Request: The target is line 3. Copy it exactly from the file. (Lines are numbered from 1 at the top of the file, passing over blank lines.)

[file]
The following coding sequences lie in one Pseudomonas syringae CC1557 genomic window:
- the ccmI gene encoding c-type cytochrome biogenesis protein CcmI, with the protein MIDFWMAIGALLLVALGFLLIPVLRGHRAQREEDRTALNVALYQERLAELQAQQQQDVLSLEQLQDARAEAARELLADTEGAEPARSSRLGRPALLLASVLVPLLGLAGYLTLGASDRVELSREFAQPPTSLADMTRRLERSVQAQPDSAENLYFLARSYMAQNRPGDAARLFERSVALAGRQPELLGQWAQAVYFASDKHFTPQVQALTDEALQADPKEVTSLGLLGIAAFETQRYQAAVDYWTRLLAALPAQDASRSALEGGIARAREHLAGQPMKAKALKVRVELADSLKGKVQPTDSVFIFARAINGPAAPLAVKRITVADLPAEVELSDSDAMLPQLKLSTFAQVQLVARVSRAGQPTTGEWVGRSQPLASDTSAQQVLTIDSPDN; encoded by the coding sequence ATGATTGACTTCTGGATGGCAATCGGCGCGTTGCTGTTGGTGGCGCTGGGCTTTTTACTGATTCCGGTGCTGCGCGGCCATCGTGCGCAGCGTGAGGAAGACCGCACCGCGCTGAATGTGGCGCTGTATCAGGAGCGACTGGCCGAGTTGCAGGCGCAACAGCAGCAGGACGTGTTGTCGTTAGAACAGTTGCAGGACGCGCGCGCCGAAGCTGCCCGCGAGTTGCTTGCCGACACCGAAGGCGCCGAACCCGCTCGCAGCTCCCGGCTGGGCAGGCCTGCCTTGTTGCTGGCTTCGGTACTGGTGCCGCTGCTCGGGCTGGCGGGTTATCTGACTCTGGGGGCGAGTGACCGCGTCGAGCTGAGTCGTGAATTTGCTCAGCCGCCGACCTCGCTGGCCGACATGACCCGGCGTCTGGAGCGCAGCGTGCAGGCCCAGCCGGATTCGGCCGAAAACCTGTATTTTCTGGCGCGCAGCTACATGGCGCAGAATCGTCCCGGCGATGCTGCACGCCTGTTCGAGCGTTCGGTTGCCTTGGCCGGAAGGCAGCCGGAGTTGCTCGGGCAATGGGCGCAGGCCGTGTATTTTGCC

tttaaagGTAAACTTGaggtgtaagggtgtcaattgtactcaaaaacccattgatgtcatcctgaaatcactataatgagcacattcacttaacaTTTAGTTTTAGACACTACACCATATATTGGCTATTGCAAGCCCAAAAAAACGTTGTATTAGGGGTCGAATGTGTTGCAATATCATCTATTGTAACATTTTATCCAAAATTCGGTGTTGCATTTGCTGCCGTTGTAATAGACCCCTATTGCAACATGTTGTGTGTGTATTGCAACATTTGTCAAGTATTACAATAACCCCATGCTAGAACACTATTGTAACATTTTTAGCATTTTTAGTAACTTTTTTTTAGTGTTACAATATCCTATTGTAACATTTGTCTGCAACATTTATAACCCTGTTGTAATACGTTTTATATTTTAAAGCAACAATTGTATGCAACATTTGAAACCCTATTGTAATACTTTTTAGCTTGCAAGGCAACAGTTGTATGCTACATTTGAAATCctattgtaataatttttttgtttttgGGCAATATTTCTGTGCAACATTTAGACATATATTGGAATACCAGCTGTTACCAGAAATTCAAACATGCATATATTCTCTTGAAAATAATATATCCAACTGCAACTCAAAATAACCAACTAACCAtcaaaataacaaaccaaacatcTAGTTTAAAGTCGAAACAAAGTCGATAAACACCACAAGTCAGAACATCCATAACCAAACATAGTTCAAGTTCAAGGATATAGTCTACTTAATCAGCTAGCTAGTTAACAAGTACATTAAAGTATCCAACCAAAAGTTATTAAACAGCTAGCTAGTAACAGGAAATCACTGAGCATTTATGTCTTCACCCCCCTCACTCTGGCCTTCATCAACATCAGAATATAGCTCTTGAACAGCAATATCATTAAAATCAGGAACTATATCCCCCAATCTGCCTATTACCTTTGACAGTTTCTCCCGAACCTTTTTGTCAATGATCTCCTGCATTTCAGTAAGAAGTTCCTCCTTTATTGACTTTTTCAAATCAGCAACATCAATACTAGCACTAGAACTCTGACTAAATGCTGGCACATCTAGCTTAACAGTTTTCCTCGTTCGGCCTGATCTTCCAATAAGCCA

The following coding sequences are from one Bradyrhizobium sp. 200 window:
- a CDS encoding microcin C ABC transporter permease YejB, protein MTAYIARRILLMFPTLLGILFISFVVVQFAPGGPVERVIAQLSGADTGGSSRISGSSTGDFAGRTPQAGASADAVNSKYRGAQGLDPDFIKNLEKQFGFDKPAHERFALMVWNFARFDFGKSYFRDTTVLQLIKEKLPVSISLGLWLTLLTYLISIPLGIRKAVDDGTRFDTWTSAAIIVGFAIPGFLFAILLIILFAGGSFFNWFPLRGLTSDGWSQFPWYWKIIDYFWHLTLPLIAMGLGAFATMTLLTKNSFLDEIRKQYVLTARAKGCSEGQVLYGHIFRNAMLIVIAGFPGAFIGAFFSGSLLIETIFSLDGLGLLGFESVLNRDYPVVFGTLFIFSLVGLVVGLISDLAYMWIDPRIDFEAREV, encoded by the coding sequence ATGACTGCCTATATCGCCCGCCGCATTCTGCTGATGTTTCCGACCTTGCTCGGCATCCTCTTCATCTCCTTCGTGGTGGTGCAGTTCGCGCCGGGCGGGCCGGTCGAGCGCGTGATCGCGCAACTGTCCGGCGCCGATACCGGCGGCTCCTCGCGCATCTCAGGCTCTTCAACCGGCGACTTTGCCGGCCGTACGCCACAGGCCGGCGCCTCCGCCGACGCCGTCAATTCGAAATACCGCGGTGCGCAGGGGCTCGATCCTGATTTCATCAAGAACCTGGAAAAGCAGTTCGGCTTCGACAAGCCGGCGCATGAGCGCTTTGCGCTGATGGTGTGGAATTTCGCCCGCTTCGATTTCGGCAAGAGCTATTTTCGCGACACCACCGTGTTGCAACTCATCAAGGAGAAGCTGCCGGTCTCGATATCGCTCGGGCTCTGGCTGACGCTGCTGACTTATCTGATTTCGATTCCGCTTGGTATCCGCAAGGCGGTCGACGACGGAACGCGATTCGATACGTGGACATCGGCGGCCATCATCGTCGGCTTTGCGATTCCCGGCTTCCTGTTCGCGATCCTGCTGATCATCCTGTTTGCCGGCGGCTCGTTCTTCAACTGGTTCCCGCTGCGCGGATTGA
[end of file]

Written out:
tttaaagGTAAACTTGaggtgtaagggtgtcaattgtactcaaaaacccattgatgtcatcctgaaatcactataatgagcacattcacttaacaTTTAGTTTTAGACACTACACCATATATTGGCTATTGCAAGCCCAAAAAAACGTTGTATTAGGGGTCGAATGTGTTGCAATATCATCTATTGTAACATTTTATCCAAAATTCGGTGTTGCATTTGCTGCCGTTGTAATAGACCCCTATTGCAACATGTTGTGTGTGTATTGCAACATTTGTCAAGTATTACAATAACCCCATGCTAGAACACTATTGTAACATTTTTAGCATTTTTAGTAACTTTTTTTTAGTGTTACAATATCCTATTGTAACATTTGTCTGCAACATTTATAACCCTGTTGTAATACGTTTTATATTTTAAAGCAACAATTGTATGCAACATTTGAAACCCTATTGTAATACTTTTTAGCTTGCAAGGCAACAGTTGTATGCTACATTTGAAATCctattgtaataatttttttgtttttgGGCAATATTTCTGTGCAACATTTAGACATATATTGGAATACCAGCTGTTACCAGAAATTCAAACATGCATATATTCTCTTGAAAATAATATATCCAACTGCAACTCAAAATAACCAACTAACCAtcaaaataacaaaccaaacatcTAGTTTAAAGTCGAAACAAAGTCGATAAACACCACAAGTCAGAACATCCATAACCAAACATAGTTCAAGTTCAAGGATATAGTCTACTTAATCAGCTAGCTAGTTAACAAGTACATTAAAGTATCCAACCAAAAGTTATTAAACAGCTAGCTAGTAACAGGAAATCACTGAGCATTTATGTCTTCACCCCCCTCACTCTGGCCTTCATCAACATCAGAATATAGCTCTTGAACAGCAATATCATTAAAATCAGGAACTATATCCCCCAATCTGCCTATTACCTTTGACAGTTTCTCCCGAACCTTTTTGTCAATGATCTCCTGCATTTCAGTAAGAAGTTCCTCCTTTATTGACTTTTTCAAATCAGCAACATCAATACTAGCACTAGAACTCTGACTAAATGCTGGCACATCTAGCTTAACAGTTTTCCTCGTTCGGCCTGATCTTCCAATAAGCCA